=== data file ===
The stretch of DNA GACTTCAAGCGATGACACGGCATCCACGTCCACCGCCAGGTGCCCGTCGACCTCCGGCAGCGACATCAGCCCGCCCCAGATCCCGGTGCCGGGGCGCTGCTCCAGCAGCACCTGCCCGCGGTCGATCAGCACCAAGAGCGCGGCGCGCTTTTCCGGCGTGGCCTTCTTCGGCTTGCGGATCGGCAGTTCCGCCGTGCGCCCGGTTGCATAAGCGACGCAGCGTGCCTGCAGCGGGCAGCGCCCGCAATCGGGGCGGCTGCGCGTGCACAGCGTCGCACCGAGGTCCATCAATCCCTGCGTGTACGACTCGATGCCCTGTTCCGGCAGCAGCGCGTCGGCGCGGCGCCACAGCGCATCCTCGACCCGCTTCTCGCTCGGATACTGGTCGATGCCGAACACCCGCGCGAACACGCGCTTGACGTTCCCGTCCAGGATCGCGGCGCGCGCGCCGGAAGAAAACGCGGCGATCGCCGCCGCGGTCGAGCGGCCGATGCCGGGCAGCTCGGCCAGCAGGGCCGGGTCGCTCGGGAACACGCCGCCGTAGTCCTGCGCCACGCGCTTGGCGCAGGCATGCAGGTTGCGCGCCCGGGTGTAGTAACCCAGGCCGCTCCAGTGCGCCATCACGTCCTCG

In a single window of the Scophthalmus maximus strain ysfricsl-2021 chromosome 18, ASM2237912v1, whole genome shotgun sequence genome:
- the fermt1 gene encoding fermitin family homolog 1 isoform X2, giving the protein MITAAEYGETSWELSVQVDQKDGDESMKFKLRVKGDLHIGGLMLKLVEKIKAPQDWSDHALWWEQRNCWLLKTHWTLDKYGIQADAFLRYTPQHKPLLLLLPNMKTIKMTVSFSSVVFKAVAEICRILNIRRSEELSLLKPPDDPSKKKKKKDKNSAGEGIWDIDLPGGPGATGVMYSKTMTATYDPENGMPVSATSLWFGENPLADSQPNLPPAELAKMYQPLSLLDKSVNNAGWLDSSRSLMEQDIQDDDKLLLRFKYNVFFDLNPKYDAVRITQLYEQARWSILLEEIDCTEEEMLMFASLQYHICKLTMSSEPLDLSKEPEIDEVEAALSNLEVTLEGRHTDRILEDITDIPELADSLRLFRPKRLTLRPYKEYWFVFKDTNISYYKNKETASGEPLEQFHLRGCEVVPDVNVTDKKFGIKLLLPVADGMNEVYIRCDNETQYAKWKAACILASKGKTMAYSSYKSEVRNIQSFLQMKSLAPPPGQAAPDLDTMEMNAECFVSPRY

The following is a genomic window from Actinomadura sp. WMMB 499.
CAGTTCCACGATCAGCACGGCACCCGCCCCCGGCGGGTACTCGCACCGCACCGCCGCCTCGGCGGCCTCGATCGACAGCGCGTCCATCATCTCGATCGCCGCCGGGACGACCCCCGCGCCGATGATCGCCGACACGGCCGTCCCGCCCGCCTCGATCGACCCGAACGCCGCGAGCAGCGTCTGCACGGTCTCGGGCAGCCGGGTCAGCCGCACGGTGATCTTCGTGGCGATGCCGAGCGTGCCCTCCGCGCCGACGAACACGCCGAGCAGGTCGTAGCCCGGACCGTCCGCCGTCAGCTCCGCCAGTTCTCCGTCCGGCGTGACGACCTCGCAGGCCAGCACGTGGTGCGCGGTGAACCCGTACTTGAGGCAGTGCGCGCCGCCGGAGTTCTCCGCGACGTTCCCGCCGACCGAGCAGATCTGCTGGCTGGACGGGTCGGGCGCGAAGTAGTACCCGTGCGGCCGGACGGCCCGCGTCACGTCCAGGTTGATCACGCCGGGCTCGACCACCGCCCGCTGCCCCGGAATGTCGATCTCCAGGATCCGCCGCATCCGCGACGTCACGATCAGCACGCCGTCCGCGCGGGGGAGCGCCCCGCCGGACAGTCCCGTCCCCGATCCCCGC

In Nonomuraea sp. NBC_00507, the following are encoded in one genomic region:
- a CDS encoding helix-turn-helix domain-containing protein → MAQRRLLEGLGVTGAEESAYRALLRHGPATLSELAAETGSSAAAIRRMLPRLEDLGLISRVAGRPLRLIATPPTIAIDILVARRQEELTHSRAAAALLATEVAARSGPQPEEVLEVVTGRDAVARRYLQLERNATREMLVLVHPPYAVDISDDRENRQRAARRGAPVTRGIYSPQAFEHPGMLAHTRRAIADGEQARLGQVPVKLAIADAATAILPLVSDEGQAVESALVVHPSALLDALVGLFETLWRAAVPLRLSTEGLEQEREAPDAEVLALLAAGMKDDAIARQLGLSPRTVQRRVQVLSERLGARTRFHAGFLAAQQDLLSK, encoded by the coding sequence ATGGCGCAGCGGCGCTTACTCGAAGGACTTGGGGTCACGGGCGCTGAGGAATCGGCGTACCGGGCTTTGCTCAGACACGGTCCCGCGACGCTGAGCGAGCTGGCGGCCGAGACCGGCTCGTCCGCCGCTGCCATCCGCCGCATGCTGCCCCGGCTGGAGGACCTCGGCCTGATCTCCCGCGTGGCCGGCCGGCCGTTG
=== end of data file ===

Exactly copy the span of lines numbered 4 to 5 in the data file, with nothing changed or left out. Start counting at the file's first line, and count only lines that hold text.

The following is a genomic window from Actinomadura sp. WMMB 499.
CAGTTCCACGATCAGCACGGCACCCGCCCCCGGCGGGTACTCGCACCGCACCGCCGCCTCGGCGGCCTCGATCGACAGCGCGTCCATCATCTCGATCGCCGCCGGGACGACCCCCGCGCCGATGATCGCCGACACGGCCGTCCCGCCCGCCTCGATCGACCCGAACGCCGCGAGCAGCGTCTGCACGGTCTCGGGCAGCCGGGTCAGCCGCACGGTGATCTTCGTGGCGATGCCGAGCGTGCCCTCCGCGCCGACGAACACGCCGAGCAGGTCGTAGCCCGGACCGTCCGCCGTCAGCTCCGCCAGTTCTCCGTCCGGCGTGACGACCTCGCAGGCCAGCACGTGGTGCGCGGTGAACCCGTACTTGAGGCAGTGCGCGCCGCCGGAGTTCTCCGCGACGTTCCCGCCGACCGAGCAGATCTGCTGGCTGGACGGGTCGGGCGCGAAGTAGTACCCGTGCGGCCGGACGGCCCGCGTCACGTCCAGGTTGATCACGCCGGGCTCGACCACCGCCCGCTGCCCCGGAATGTCGATCTCCAGGATCCGCCGCATCCGCGACGTCACGATCAGCACGCCGTCCGCGCGGGGGAGCGCCCCGCCGGACAGTCCCGTCCCCGATCCCCGC